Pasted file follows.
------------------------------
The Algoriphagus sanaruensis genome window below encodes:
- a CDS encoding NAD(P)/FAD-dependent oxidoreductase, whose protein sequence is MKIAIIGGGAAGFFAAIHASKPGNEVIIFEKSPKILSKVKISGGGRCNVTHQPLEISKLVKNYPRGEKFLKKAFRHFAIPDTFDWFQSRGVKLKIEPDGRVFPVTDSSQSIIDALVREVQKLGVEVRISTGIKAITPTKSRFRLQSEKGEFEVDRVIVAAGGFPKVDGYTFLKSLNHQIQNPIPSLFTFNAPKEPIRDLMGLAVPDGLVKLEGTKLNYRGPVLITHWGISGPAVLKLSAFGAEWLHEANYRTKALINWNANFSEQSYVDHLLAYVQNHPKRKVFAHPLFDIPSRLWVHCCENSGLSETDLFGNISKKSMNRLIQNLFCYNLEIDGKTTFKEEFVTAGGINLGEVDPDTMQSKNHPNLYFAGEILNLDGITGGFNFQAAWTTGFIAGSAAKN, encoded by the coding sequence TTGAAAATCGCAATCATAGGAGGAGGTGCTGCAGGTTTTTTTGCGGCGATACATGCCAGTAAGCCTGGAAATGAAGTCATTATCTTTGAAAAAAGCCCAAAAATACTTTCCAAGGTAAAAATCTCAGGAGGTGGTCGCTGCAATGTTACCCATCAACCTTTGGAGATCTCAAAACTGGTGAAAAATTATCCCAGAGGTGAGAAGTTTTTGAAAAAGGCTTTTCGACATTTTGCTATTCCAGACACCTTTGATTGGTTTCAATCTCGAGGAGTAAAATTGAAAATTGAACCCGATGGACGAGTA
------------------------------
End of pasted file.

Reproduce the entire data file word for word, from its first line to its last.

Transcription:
The Algoriphagus sanaruensis genome window below encodes:
- a CDS encoding NAD(P)/FAD-dependent oxidoreductase, whose protein sequence is MKIAIIGGGAAGFFAAIHASKPGNEVIIFEKSPKILSKVKISGGGRCNVTHQPLEISKLVKNYPRGEKFLKKAFRHFAIPDTFDWFQSRGVKLKIEPDGRVFPVTDSSQSIIDALVREVQKLGVEVRISTGIKAITPTKSRFRLQSEKGEFEVDRVIVAAGGFPKVDGYTFLKSLNHQIQNPIPSLFTFNAPKEPIRDLMGLAVPDGLVKLEGTKLNYRGPVLITHWGISGPAVLKLSAFGAEWLHEANYRTKALINWNANFSEQSYVDHLLAYVQNHPKRKVFAHPLFDIPSRLWVHCCENSGLSETDLFGNISKKSMNRLIQNLFCYNLEIDGKTTFKEEFVTAGGINLGEVDPDTMQSKNHPNLYFAGEILNLDGITGGFNFQAAWTTGFIAGSAAKN, encoded by the coding sequence TTGAAAATCGCAATCATAGGAGGAGGTGCTGCAGGTTTTTTTGCGGCGATACATGCCAGTAAGCCTGGAAATGAAGTCATTATCTTTGAAAAAAGCCCAAAAATACTTTCCAAGGTAAAAATCTCAGGAGGTGGTCGCTGCAATGTTACCCATCAACCTTTGGAGATCTCAAAACTGGTGAAAAATTATCCCAGAGGTGAGAAGTTTTTGAAAAAGGCTTTTCGACATTTTGCTATTCCAGACACCTTTGATTGGTTTCAATCTCGAGGAGTAAAATTGAAAATTGAACCCGATGGACGAGTA